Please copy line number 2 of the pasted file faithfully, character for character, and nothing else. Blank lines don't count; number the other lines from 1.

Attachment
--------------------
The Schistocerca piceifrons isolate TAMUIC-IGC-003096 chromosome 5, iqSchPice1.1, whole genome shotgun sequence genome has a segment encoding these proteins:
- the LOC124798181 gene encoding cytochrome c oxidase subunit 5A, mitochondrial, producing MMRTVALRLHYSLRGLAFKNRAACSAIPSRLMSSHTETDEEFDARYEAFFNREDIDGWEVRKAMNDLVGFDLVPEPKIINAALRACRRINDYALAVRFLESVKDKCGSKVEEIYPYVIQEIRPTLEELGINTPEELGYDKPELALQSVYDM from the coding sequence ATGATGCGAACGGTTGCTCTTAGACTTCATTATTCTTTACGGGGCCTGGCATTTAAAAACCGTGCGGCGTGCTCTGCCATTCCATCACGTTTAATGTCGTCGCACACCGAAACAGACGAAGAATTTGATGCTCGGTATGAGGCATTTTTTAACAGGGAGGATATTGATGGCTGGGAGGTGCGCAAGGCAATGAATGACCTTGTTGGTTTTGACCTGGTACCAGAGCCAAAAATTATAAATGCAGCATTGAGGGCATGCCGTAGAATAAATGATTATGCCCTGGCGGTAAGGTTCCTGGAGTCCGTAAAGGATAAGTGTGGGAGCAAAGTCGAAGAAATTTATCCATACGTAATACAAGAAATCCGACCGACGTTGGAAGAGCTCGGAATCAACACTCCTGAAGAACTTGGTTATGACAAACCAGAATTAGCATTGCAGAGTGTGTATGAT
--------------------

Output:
- the LOC124798181 gene encoding cytochrome c oxidase subunit 5A, mitochondrial, producing MMRTVALRLHYSLRGLAFKNRAACSAIPSRLMSSHTETDEEFDARYEAFFNREDIDGWEVRKAMNDLVGFDLVPEPKIINAALRACRRINDYALAVRFLESVKDKCGSKVEEIYPYVIQEIRPTLEELGINTPEELGYDKPELALQSVYDM from the coding sequence ATGATGCGAACGGTTGCTCTTAGACTTCATTATTCTTTACGGGGCCTGGCATTTAAAAACCGTGCGGCGTGCTCTGCCATTCCATCACGTTTAATGTCGTCGCACACCGAAACAGACGAAGAATTTGATGCTCGGTATGAGGCATTTTTTAACAGGGAGGATATTGATGGCTGGGAGGTGCGCAAGGCAATGAATGACCTTGTTGGTTTTGACCTGGTACCAGAGCCAAAAATTATAAATGCAGCATTGAGGGCATGCCGTAGAATAAATGATTATGCCCTGGCGGTAAGGTTCCTGGAGTCCGTAAAGGATAAGTGTGGGAGCAAAGTCGAAGAAATTTATCCATACGTAATACAAGAAATCCGACCGACGTTGGAAGAGCTCGGAATCAACACTCCTGAAGAACTTGGTTATGACAAACCAGAATTAGCATTGCAGAGTGTGTATGAT